It’s an intriguing vision. It's hard to figure out what anyone will actually do; the 3-D printers make everything, the computers do everything, we don’t have to actually go out and shop for anything, or meet anyone or go anywhere because the holograms and the virtual reality systems bring it all to us. We just tell our floor to form itself into a comfy sofa, lie down and let all the technology take care of everything. And if we get totally bored on Earth:

Ultimately, as we utilize and thus exhaust more of the planet’s resources, it will eventually be cost effective to start looking elsewhere in the solar system for the provision of sustainable accommodation and resources.

spaceCities in space look like even more fun. (Photo: Samsung SmartThings)

I do hope these techno-optimists are more right than wrong, and that we have a happier future than some other writers are predicting. However, going back to my point at the beginning: While many things have changed in the last 100 years, fundamentally, the way we actually live hasn't changed that much. Really, we're just beginning to change our lightbulbs; it's hard to imagine everything else changing much faster. We are creatures of habit, resistant to change to the point that we refuse to even try to fix what’s broken now about how we live or get around, let alone replace it with something better.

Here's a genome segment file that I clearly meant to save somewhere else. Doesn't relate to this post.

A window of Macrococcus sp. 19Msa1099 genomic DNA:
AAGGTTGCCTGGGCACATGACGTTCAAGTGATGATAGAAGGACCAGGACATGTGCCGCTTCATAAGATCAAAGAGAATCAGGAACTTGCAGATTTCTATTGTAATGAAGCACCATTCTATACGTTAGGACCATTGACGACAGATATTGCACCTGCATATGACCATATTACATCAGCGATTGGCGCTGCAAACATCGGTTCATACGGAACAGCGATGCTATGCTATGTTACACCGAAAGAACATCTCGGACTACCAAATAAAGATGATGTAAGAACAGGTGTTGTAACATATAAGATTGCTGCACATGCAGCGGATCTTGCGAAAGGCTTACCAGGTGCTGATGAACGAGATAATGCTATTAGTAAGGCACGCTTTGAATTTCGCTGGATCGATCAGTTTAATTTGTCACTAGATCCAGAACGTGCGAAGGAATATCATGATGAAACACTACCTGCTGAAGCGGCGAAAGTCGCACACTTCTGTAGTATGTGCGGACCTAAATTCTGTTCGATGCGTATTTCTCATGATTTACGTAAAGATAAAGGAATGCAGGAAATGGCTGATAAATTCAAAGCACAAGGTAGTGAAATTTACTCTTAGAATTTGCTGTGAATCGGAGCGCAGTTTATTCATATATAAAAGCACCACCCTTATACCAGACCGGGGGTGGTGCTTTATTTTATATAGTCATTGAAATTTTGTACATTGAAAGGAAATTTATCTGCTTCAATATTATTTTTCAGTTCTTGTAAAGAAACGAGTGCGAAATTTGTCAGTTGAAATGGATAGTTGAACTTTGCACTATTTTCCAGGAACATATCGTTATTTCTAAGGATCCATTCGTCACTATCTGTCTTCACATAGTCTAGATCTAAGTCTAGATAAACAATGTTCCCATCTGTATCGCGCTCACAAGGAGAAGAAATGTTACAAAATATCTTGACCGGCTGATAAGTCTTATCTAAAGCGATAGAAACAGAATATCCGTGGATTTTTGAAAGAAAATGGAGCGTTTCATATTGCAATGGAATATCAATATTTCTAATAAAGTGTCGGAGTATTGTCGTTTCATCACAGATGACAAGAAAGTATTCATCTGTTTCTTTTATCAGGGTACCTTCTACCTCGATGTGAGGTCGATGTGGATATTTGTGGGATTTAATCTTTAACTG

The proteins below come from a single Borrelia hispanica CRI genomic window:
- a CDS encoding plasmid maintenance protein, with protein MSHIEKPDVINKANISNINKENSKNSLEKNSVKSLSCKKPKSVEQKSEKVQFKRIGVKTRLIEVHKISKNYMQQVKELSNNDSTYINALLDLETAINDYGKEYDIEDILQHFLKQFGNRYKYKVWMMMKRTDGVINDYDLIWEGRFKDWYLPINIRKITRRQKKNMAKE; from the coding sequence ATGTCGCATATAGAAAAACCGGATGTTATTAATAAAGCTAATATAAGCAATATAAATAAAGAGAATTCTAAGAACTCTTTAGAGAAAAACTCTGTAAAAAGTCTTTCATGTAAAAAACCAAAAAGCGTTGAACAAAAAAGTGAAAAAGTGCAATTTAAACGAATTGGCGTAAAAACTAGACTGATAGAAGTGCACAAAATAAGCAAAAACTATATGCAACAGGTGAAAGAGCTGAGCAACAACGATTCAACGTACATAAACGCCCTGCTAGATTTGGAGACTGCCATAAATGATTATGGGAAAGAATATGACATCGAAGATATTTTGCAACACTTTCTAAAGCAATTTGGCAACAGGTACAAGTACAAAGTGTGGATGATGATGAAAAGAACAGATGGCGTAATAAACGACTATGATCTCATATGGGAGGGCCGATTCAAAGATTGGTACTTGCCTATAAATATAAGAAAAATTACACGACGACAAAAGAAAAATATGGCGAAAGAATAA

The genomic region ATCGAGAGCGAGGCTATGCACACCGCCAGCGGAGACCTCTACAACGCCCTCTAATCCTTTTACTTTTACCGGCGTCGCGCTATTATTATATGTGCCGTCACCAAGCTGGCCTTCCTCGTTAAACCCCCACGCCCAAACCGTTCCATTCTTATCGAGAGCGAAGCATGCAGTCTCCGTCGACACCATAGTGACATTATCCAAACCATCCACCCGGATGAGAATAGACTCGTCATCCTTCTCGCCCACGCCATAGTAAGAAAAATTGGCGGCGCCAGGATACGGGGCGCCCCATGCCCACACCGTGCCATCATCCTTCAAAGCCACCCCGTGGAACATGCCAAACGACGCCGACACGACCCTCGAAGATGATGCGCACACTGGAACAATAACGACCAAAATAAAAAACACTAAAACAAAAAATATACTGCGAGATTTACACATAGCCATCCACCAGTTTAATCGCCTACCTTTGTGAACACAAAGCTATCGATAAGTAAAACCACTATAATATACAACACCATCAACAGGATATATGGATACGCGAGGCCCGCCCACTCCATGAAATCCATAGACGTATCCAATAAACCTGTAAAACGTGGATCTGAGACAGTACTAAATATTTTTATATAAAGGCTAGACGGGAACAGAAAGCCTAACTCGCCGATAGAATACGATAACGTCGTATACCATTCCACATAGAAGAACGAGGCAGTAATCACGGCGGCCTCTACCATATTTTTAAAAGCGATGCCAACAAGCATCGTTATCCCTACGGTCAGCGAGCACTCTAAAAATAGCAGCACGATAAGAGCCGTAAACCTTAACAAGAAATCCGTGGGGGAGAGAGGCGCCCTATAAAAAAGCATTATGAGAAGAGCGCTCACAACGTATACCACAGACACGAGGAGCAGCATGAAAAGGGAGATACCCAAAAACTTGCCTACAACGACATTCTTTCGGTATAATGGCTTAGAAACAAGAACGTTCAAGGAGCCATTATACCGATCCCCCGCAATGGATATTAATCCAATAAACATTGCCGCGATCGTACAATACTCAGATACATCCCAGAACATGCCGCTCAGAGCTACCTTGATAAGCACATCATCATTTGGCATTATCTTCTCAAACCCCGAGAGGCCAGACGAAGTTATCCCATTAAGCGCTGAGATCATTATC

But it's nice to dream.

Lloyd Alter ( @lloydalter ) writes about smart (and dumb) tech with a side of design and a dash of boomer angst.